On one of my trips I stopped to investigate some bamboo growing beside a tiny stream. It was the typical bamboo usually found growing in California, more like corn stalks than the hard wooden culms of oriental bamboo. However, as I peered into the small grove an odd stalk caught my eye. It looked to have broken and died long ago and was almost completely black in color, but the root end was hard and intact. I carefully dug it out of the ground. There was not enough for a full length shakuhachi — only about a foot of good wood, with a few rings of root to give it thickness and a nice taper.
When I returned to the foothills I shaped the small piece of strange bamboo into a short flute. After I’d finished burning the holes and I blew into it, I was astonished at the timbre of the notes. Shakuhachi are normally rather low in pitch and their music is slow and haunting, almost mournful at times. But this shorter version was light and joyous, the notes fairly flying out in birdlike trills.
I’d already made several shakuhachi and each one had it’s own personality. Some seemed to have more music in them than others. But this small black flute was something else entirely. The quality of the sound and the music that flowed effortlessly out of it was truly magical.
One day I meandered downstream playing my little flute. It was springtime and carpets of wildflowers were appearing everywhere. At a place where the creek flowed through a grove of tall Digger Pines, I stopped and sat on a huge log. The sound of the flute soared up exuberantly in every direction.
Before long I noticed that birds were landing in the pines above me and chirping merrily along with my flute. The surrounding trees filled with hundreds of birds, all singing at the tops of their little lungs, a delirious chorus in a multitude of different chirping voices.
When an old friend visited me and heard the sound of the new flute he was naturally entranced. He was a musician and could play shakuhachi fairly well. He deeply desired that little flute.
I was trying, at the time, to live the life of a renunciate, giving up all attachment. I never locked my door when I left home and always gave what little extra cash I had to panhandlers. I tried not to desire anything that others had and to only accept things that were freely given, without aggressively seeking anything for myself. I sold many of my watercolors for less than I could have gotten and deliberately didn’t promote myself or make much of what I did.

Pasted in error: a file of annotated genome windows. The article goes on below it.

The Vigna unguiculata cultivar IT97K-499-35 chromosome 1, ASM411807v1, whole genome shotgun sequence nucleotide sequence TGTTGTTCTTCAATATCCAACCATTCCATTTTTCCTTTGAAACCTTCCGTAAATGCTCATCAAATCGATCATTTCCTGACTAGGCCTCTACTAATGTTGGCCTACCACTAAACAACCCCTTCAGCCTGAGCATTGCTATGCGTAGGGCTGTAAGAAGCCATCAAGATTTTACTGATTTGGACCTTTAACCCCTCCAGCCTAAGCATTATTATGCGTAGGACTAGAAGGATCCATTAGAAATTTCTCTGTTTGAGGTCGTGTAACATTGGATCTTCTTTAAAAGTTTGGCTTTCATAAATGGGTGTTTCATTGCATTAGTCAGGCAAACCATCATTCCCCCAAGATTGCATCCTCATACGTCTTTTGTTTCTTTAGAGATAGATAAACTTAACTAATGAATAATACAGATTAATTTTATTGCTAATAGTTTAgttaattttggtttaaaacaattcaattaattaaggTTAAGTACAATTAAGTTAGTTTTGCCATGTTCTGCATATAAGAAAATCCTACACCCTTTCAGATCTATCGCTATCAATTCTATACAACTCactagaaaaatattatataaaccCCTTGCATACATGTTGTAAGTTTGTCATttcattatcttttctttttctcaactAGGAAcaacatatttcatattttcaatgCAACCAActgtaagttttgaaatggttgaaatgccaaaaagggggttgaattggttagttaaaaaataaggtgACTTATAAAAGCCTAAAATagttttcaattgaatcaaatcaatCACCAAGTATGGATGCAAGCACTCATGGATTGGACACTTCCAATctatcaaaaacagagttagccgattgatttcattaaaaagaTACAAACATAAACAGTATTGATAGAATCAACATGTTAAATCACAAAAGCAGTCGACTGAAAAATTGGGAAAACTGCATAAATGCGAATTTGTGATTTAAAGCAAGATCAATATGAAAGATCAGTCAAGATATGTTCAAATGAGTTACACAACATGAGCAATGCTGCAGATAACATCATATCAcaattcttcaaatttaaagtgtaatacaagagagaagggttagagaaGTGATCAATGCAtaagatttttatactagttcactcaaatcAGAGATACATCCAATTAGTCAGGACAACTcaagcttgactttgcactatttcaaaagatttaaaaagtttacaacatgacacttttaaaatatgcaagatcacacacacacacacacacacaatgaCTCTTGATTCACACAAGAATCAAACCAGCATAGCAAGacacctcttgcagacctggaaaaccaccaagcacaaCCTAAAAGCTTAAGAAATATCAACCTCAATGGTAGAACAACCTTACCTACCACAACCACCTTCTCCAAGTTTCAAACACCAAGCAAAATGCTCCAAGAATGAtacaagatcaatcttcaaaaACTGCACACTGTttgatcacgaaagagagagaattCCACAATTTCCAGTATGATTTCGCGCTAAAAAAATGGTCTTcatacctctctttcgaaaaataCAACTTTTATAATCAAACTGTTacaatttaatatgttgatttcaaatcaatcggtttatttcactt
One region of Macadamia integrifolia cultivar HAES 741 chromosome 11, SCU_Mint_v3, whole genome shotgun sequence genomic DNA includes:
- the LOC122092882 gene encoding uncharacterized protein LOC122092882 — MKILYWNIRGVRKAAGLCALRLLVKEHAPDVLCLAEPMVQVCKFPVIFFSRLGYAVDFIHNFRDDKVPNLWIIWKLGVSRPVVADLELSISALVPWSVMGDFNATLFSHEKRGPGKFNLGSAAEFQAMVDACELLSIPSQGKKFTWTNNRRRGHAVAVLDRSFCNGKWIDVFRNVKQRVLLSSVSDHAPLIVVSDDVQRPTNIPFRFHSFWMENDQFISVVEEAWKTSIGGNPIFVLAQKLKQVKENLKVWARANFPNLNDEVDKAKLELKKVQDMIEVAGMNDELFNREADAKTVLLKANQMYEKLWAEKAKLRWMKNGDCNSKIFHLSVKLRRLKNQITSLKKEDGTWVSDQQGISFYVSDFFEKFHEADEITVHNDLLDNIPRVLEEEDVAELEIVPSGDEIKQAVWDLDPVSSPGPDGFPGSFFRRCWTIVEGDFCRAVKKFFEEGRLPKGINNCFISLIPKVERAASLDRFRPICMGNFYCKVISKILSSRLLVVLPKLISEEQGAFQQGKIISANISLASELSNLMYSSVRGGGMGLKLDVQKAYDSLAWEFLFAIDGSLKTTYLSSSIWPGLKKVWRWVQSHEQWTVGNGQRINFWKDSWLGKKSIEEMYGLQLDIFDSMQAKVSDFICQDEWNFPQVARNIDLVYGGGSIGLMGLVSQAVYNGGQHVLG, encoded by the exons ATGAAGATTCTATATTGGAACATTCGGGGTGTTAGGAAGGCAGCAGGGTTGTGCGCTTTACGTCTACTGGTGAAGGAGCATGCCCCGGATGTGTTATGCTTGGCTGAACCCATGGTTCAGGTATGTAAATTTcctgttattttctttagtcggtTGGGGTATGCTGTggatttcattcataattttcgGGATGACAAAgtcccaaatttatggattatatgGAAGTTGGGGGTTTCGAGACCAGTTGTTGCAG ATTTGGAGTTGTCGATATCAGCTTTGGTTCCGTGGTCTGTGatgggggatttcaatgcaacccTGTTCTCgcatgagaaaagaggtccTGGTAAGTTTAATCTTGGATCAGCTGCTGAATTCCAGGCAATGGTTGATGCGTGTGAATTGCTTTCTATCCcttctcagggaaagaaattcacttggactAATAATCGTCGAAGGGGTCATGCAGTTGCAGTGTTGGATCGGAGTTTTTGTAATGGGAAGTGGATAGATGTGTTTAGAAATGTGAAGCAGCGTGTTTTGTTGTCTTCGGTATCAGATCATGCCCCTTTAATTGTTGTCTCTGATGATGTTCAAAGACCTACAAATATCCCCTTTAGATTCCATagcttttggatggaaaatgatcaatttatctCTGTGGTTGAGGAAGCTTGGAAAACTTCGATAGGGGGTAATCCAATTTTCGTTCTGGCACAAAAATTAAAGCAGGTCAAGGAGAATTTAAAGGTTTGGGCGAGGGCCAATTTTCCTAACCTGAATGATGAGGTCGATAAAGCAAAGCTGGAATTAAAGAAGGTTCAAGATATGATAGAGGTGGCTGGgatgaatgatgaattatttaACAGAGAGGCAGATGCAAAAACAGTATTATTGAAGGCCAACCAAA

So, of course I felt compelled to give my beloved flute to my friend when he departed.
A few months later, when I saw him again, I hesitantly asked about the little shakuhachi I’d given him. “Oh, I forgot it somewhere,” he said casually.
I kept my disappointment to myself but the saying, “Pearls before swine” came to mind.
Not long after that I managed to make a longer, mellow-toned shakuhachi that also had some natural music in it, although nothing compared to the one I’d given away.
Another friend came by and when he heard the sound of my playing he deeply desired that shakuhachi. He’d never played one before, so I told him that if he could get a sound out of it, he could have it. He spent the entire day blowing and blowing, until he was exhausted, but he never got a single sound. So I declined to give it to him.
A few weeks later I caught that same shakuhachi in a car door and shattered it.
After I moved back to the city I continued to make shakuhachi for awhile. I soon discovered that those random-length, unrefined flutes I’d been making were looked down on as “backyard shakuhachi,” not worth playing. When I visited one well-known western shaukuhachi player, he at first commented on the beauty of the bamboo and the quality of the sound of my flute, but when he took it and attempted to play it himself, he frowned and dismissed it as “not in tune.”
I tried making shakuhachi in the prescribed way, with a smooth coating of resin on the inside bore and an inlay of ebony on the mouthpiece, but the results were not worth the trouble and I soon lost interest in flutes altogether.
Now, decades later, with a nice grove of Madake bamboo growing outside my meditation hut, I’ve started to fool around with shakuhachi again. After a little research I discovered that the unrefined shakuhachi I’d been making are called jinashi (unfilled) for their lack of a precise resin-coated bore and the necessary two-piece construction that characterize most modern shakuhachi.
Many jinashi shakuhachi are said to be “in tune with themselves” and not meant for playing with other instruments. Apparently, as shakuhachi began to be used in performances with koto and shamisen, rather than in solo meditation, they had to become uniform and tuned exactly the same. But a certain quality and essence was lost in the process. Now, at least in some circles, the old style jinashi shakuhachi are coming back into fashion.